How important is Vietnamese 'xông nhà' custom during Tet?

By Nhat Thien, Thanh Nien News

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To have a lucky person as the first guest of the year is an important Tet custom in Vietnam. Photo: Thai Nguyen To have a lucky person as the first guest of the year is an important Tet custom in Vietnam. Photo: Thai Nguyen


Born in a close-knit Chinese-Vietnamese family with nearly 20 members as I was, I have been taught a lot about Lunar New Year customs prevalent in both cultures since I was young.
One of the most common pieces of advice I was given was to avoid being the first guest to a house on Lunar New Year Day unless explicitly invited. Whether the guest's zodiac sign is compatible with the host's will decide how well the family will do in the new year.
I grew up remaining at home with my cousins while my grandmother, mother and aunts would visit a pagoda right after the New Year dawns. But, on their return, only those who with a compatible zodiac sign could enter the house first. I remember once when we were so excited about the New Year that we accidentally got out of the house to gather with our neighbors. Later, when we realized the mistake, none of us dared return to the house until the "chosen" member made their entry.
That is to say I followed the advice every Tet without question. So it caught me off-guard when a colleague asked me if the practice is still relevant now that young people seem to be more interested in western astrology rather than the fact that they are born in a monkey or rat year of the Vietnamese zodiac.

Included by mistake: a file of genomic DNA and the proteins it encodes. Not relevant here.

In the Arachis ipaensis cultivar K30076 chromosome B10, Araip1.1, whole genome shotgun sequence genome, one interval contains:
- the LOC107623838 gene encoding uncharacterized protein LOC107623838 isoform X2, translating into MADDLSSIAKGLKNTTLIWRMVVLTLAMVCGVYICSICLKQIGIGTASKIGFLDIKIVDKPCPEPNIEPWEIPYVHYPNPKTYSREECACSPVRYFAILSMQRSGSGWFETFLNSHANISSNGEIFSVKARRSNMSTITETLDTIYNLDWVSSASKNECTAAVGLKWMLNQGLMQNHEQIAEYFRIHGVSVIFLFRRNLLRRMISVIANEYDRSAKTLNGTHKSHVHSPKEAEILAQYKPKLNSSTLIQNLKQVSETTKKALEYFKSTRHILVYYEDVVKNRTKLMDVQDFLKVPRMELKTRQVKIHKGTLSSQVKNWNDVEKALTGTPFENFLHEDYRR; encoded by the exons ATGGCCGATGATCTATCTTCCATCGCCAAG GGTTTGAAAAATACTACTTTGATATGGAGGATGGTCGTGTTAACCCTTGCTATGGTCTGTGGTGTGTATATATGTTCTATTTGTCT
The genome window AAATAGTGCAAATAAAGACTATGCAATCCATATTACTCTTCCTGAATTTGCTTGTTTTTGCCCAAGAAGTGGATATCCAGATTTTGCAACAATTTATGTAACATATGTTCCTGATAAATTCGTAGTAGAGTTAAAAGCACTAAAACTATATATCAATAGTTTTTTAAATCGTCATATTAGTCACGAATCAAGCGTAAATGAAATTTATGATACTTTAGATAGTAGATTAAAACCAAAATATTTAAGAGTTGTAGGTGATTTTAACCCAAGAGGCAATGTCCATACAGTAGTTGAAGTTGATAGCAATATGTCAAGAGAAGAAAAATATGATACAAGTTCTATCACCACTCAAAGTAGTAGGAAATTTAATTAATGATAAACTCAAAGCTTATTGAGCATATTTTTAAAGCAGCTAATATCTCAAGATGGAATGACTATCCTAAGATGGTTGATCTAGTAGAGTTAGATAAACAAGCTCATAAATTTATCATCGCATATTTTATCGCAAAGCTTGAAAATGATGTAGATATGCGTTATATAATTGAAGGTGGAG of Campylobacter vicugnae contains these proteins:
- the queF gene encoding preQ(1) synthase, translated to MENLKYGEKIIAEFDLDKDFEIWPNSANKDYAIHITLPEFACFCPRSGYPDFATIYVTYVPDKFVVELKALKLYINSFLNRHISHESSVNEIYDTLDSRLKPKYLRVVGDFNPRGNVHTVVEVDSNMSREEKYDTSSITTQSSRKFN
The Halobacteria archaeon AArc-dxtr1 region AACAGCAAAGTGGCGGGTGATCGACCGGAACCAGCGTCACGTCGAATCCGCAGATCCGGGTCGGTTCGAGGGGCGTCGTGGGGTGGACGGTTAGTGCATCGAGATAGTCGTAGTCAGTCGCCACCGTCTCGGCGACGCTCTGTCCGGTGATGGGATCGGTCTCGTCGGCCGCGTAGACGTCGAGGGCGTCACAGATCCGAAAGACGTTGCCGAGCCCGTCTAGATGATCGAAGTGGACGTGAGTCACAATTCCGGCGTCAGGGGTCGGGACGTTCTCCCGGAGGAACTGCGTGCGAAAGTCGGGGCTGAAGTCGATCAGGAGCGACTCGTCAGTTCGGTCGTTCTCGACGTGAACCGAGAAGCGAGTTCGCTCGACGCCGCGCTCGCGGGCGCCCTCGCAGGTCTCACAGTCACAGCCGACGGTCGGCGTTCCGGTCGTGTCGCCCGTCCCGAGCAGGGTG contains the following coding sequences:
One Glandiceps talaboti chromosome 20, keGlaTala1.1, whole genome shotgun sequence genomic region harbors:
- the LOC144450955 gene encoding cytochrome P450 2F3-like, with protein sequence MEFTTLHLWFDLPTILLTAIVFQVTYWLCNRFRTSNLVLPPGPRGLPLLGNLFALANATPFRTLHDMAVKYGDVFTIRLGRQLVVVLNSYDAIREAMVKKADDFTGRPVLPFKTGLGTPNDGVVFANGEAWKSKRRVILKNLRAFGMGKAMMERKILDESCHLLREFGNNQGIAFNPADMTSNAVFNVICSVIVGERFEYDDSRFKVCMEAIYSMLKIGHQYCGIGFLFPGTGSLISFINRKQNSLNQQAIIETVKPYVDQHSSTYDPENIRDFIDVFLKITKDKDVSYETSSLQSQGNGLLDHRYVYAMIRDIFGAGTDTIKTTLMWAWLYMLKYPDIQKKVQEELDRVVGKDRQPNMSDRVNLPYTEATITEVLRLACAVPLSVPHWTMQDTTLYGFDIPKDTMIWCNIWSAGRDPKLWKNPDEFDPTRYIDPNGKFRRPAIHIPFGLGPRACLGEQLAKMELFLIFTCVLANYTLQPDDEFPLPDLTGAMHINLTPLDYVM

The answer is definitely yes, going by the dozens of fortune-telling and fengshui websites that instruct us on how to find compatible guests. Even popular news websites publish guides meticulously compiled by fengshui experts who stress that the chosen guest's personalities are as important as their zodiac, and so easygoing, generous and happy-go-lucky people should do the honors.
Surprisingly, my family's answers to the question now range from an emphatic yes to amused chuckles.
My aunt, who is in her mid-sixties and a Buddhist, for instance, is a firm believer, while my mother, who runs a motorcycle parts business in Chinatown, encourages the custom. She says since "it is better to avoid signs of bad luck," those who are mourning or whose zodiacs indicate a bad year should not be the first guest. However, it is fine if someone whose compatibility is not clear-cut accidentally makes the first visit, she says.
My 86-year-old grandfather, on the other hand, simply finds the question amusing, saying, "We do what our ancestors told us to."

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